The Loving-kindness Meditation, also called Metta meditation, is the essential part of Buddhist practices, and as I think it is the heart of every meditation practices. The process of cultivating loving-kindness in ourselves and share it with others is the crucial step in our meditating spiritual path. It is one of the best opportunities to enhance our physical and mental health. It can widen our coping skills to accelerate every healing progress both in our social connections and our earthly belongings.
The energy of Metta is more needed today than ever before; this world is Despite the potential general abundance, there is no contentment or peace. I'm almost convinced that the world history would have been much more silent and prevented from wars if practising Metta had been compulsory in schools in the last centuries.
What Kind of love is loving-kindness? Buddha said in the Metta Sutta: "As a mother even with her own life protects her only child, so should one cultivate immeasurable loving-kindness towards all living beings."
The word "love" can be considered in two approaches: that of lovers for each other and that of a mother for her child. The love of lovers is often conceived as a consuming flame, and then it sometimes aspires to purification through torture and the violence of martyrdom. But spiritual love is different. It stems from the love of a mother for her child that uplifts itself to the state of safety, welfare and spiritual health. This latter kind is which Buddha takes as the basis for his teaching of universal love.
There are languages that distinguish between sensual eros and spiritual affection, but English makes do with only the one word "love." The Pali language, like the Sanskrit, has many words covering many shades of meaning. The name chosen by the Buddha for this teaching is Metta from mitta, a friend (or better "the true friend in need").
Metta in the Buddha's teaching finds its place as the first of four kinds of contemplation designed to develop a sound pacific relationship with other Living beings. The four are: metta, which will be rendered henceforward by "loving-kindness," karuna, which is "compassion" or "pity," mudita which is "gladness at others' success," and upekkha, which is "onlooking equanimity." These four are called Divine Abidings (brahma-vihara), perhaps because whoever can maintain any one of them in being for even a moment has lived for that moment as do the Highest Gods (the Brahma, Deva).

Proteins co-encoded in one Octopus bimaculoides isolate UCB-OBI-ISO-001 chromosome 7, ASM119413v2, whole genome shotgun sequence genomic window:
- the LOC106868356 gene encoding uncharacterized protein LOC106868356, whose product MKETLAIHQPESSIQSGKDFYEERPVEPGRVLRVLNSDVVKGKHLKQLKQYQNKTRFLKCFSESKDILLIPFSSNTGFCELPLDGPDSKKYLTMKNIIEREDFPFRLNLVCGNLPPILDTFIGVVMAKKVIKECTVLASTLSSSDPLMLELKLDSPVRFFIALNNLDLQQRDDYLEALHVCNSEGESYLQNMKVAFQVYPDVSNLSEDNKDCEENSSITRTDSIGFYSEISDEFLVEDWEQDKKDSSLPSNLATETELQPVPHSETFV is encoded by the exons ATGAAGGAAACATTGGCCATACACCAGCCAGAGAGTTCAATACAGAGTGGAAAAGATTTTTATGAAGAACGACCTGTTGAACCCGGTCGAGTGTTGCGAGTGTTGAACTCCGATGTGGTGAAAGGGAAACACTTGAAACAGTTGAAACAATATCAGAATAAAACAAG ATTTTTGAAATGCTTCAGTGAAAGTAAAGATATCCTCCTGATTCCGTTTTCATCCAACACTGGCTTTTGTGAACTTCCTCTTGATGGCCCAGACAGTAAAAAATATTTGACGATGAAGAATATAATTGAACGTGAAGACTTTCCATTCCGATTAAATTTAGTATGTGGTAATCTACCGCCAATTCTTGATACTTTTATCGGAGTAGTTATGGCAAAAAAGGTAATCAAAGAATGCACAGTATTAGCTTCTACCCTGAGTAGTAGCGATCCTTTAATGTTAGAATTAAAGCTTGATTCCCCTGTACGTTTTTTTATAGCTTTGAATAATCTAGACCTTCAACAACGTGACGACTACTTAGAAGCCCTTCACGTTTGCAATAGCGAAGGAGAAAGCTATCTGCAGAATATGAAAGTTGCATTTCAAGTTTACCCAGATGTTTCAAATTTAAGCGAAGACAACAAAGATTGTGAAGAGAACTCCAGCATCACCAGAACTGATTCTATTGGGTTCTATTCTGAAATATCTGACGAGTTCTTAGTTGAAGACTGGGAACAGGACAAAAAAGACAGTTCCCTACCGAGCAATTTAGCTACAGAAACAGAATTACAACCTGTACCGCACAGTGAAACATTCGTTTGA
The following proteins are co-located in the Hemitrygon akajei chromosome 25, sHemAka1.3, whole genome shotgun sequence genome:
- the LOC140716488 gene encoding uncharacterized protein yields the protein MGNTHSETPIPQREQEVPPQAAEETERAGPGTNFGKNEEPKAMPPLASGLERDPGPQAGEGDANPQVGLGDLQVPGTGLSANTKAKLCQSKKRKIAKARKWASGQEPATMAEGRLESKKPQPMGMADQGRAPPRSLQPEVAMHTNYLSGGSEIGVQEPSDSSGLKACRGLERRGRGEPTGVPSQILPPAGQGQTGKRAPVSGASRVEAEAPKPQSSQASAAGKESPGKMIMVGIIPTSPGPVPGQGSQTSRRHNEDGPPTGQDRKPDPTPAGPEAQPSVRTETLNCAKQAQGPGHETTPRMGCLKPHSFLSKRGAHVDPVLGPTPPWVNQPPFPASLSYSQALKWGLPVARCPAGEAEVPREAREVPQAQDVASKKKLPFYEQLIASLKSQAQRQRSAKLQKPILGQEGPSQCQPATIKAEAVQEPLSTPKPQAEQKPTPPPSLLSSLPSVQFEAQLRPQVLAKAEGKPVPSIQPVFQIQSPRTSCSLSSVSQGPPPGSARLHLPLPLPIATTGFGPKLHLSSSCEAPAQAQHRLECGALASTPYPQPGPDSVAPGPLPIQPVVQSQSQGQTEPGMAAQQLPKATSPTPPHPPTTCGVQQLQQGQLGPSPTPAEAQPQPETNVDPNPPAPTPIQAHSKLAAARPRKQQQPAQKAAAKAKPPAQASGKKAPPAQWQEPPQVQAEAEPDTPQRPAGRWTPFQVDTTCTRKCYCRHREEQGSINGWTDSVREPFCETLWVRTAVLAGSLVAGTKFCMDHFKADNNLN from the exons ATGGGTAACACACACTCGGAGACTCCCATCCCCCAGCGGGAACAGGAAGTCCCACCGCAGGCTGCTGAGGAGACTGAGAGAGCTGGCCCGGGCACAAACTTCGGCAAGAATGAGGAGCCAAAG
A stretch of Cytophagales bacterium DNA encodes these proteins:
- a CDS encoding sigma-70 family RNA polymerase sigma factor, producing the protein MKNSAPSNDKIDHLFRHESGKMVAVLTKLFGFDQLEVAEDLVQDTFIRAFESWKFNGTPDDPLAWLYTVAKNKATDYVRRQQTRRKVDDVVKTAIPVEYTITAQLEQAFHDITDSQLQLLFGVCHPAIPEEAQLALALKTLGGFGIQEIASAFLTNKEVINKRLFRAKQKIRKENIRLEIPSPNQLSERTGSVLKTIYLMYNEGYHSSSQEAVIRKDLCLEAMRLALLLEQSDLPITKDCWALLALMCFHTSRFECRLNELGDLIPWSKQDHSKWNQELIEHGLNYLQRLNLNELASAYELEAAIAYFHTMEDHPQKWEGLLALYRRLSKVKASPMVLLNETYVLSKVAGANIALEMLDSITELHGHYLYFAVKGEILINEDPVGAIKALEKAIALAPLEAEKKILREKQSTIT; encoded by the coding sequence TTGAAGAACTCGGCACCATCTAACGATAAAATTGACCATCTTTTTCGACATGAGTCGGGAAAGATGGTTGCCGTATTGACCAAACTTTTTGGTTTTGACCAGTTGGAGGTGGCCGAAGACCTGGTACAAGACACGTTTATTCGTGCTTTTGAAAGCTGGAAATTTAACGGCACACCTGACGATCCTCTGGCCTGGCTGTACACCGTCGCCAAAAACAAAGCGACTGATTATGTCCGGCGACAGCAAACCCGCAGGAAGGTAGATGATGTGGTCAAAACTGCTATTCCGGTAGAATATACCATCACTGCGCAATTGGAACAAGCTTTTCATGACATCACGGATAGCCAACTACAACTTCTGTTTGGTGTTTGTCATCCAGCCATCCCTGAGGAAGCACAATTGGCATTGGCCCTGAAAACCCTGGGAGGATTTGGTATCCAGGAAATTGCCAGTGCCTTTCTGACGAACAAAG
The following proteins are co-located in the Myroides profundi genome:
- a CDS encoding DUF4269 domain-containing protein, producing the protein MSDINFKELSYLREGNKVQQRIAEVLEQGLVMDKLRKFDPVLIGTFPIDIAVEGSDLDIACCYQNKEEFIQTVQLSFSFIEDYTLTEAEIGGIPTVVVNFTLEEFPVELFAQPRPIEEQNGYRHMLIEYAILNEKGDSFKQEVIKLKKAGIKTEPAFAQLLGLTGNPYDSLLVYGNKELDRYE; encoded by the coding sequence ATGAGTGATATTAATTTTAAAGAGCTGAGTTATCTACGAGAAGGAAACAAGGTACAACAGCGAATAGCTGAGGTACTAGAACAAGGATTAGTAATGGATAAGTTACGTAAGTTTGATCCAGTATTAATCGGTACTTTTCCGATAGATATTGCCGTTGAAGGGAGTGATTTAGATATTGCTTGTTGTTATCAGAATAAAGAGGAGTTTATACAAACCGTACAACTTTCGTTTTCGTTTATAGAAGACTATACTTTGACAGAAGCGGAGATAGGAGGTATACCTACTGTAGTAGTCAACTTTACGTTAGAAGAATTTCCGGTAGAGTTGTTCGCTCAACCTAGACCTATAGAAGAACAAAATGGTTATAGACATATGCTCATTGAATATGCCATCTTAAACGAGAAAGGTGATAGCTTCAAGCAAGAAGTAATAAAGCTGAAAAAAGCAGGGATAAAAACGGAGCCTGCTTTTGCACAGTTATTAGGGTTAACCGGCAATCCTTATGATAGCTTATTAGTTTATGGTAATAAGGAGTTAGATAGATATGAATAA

The 11 Benefits of
Loving-Kindness (Metta) Meditation, according to Buddha:
1. You will sleep easily.
2. You will wake easily.
3. You will have pleasant dreams.
4. People will love you.
5. Devas [celestial beings] and animals will love you.
6. Devas will protect you.
7. External dangers [poisons, weapons, and fire] will not harm you.
8. Your face will be radiant.
9. Your mind will be serene.
10. You will die unconfused.
11. You will be reborn in happy realms.
From Anguttara Nikaya 11.16, reference: The Complete Books of Buddha's lists - Explained, Davis N.Snyder Ph.D.,2006
18 Science-Based Reasons to Try Loving-Kindness Meditation
1. Increases Positive Emotions &
Decreases Negative Emotions
2. Increases vagal tone, which increases positive emotions & feelings of social connection
3. Decreases migraines
4. Decreases chronic pain
5. Decreases PTSD
6. Decreases schizophrenia-spectrum disorders
7. Activates empathy & emotional processing in the brain
8. Increases grey matter volume
9. Increases Respiratory Sinus Arrhythmia (RSA)
10. Increases telomere length - a biological marker of ageing
11. Makes you a more helpful person
12. Increases compassion
13. Increases empathy
14. Decreases your bias towards others
15. Increases social connections
16. Curbs self-criticism
17. Is effective even in small doses
18. It has a long term effect.